The restrictive measures are part of a package of sanctions imposed by the European Union on Russia in 2014, including sectoral economic sanctions and sanctions on Russian citizens living in Crimea and companies operating on the peninsula. Prerequisite for the lifting of sanctions is the implementation of the Minsk Agreement. The sanctions on Crimea will be lifted only after the peninsula is returned to Ukraine.
Why the Event is Important: The extension of the European sanctions is a signal to Russia that the EU’s position towards Ukraine remains unchanged and that normal relations with Russia cannot be restored until peace is established in Ukraine.
Leader of the Crimean Tatars is Banned to Enter Crimea Until 2034
Main Event: Russia extended a ban on entry to Crimea for the Leader of the Crimean Tatars, Mustafa Jemilev, until 2034.
Mustafa Jemilev. Source: Wikipedia
Event in Details: Jemilev, one of the prominent leaders of the Crimean Tatars, was banned from entering Crimea after the annexation of Crimea by Russia in March 2014. The original restrictions were in effect for five years; however, in 2019, the ban was extended until 2034. The extension was announced at an ongoing trial against Jemilev. Prosecutors of the trial in the Crimean city of Armyansk accuse Jemilev of attempting to illegally enter Crimea, recklessly import of a firearm, and the illegal possession of ammunition.
Jemilev, a member of the Ukrainian Parliament, was the Chairman of the Mejils, the Crimean Tatars’ self-governing body. The Mejlis was banned after the annexation. Jemilev is a prominent anti-Soviet dissident and a vocal critic of Russia over its annexation of Crimea. He enjoys high authority among the Crimean Tatars, who oppose the annexation of Crimea by Russia.
Arrest of a pro-Ukrainian activist: At the same time, the Military Court of the Russian Southern District found a Crimean pro-Ukrainian activist, Oleg Prikhodko, guilty on charges of terrorist plots and sentenced him to five years in prison. Prikhodko was arrested in October 2019.
Why the Event is Important: For Russia, support for its policy by ethnic or different groups living in Crimea is essential to legitimize the annexation. Criticism of the annexation, especially from the local population, is perceived by Russia as a hostile move, and therefore Moscow is trying to pursue a repressive policy against them.
New US Administration Against the Completion of the Nord Stream 2 Project
Main Event: At a congress hearing, the US Secretary of State, Anthony Blinken, emphasized the Biden administration’s opposition to the completion of the Nord Stream 2, and said the administration continues to review further sanctions.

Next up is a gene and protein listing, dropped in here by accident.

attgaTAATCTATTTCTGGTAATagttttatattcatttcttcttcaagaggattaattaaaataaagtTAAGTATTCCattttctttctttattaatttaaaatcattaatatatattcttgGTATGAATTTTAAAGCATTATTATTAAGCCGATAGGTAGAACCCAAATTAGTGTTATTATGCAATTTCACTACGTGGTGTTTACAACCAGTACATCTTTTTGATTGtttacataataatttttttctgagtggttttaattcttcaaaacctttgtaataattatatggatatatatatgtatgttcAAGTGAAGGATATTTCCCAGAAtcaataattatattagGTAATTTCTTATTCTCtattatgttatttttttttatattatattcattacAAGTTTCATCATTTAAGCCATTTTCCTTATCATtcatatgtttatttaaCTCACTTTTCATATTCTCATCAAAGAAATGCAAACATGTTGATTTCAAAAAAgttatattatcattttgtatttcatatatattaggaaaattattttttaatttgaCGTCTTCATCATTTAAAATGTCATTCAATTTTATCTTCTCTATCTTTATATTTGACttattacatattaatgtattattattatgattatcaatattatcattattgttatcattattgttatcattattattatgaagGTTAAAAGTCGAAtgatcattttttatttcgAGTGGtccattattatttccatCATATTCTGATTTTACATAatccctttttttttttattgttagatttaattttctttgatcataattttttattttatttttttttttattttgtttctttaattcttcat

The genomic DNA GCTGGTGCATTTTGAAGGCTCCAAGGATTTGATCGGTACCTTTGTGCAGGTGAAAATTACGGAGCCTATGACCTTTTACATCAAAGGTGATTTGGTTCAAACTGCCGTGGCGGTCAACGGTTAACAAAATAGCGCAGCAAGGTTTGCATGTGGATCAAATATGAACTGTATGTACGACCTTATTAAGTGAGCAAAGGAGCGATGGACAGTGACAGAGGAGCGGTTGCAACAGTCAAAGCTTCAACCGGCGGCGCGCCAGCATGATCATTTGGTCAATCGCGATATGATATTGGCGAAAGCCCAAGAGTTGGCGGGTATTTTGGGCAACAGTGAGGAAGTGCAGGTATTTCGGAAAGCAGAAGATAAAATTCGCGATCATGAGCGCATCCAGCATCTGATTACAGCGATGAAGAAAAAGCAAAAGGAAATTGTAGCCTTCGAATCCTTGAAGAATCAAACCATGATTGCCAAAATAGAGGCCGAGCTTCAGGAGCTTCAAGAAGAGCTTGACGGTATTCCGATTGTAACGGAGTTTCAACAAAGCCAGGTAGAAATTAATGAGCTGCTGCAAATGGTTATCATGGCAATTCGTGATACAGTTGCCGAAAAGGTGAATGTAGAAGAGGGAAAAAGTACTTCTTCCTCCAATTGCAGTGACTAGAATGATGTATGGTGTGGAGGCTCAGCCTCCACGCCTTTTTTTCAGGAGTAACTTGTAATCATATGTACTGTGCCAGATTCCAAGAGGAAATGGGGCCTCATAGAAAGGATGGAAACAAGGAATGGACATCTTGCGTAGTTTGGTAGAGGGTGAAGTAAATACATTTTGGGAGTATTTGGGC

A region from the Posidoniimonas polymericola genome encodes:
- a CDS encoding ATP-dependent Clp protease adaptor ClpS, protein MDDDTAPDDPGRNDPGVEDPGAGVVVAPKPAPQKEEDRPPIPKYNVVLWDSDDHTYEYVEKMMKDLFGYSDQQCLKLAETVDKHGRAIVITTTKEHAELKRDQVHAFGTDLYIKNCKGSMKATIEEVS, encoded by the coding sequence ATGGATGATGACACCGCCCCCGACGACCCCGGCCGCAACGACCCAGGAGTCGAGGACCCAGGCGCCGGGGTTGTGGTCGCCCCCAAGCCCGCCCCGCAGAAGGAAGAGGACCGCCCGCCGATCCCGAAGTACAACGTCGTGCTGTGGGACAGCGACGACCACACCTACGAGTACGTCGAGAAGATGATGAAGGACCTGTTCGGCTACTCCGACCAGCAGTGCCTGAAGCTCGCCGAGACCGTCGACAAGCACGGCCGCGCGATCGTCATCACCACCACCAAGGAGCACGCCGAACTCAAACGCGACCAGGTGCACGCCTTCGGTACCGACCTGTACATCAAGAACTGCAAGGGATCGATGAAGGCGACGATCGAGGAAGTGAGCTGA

Event in Details: At a meeting of the US House of Representatives Committee on Foreign Affairs, Blinken said that the nearly completed pipeline was a “bad idea.” The US opposes to the completion of the project and has already imposed sanctions on companies and individuals involved in the construction. The US Administration will review other possibilities for sanctions going forward, said Blinken.
Republican senators are urging the Biden administration to impose sanctions on more companies and complain that the sanctions were imposed against only one company owning a pipeline shipbuilder so far, while there are more companies involved in the construction. In Washington, Ukraine and Poland are actively lobbying against the project. On February 22, the Foreign Ministers of both countries called on Biden to block the completion of the Nord Stream 2 pipeline project, calling it a “dangerous project.” The project implementation will weaken the transit function of Ukraine and Poland.
The first sanctions against the Nord Stream 2 were imposed in December 2019 as a result of which the Swiss Allseas company, working on pipe lay on the seabed, refused to extend the project. Sanctions then expanded. Fearing the US sanctions, companies and individuals of various profiles involved in the construction of the pipeline withdrew from the project. In response to Washington’s position, Russia said it would complete the project with its own technical resources. At this stage, Russia is trying to complete the project with its own resources.
About the Project
Nord Stream 2. Source: Web-page of Gazprom
The Nord Stream 2 will stretch across the Baltic Sea and directly connect Russia to Germany, bypassing Ukraine. The Nord Stream 2 will be the longest offshore pipeline (1,230 km) in the world. With the completion of the project, the production of the Nord Stream 1 will be doubled to 110 billion cubic meters per year which is more than a quarter of the EU’s gas consumption. Ukraine and the United States are particularly opposing the project. Reportedly, the Nord Stream 2 project is 94% complete. A 160-kilometer section of the pipeline is under construction.
Why Thwarting the Project is Important for the US: Washington considers the project as a threat to the its national interests, targeted towards eliminating Ukraine from the European gas transit network and increasing Russia’s influence in the European energy sector. Washington believes that the sanctions on the project is wiser step at this stage than to ruin relations with Germany, the leading European state, and the main user of the pipeline.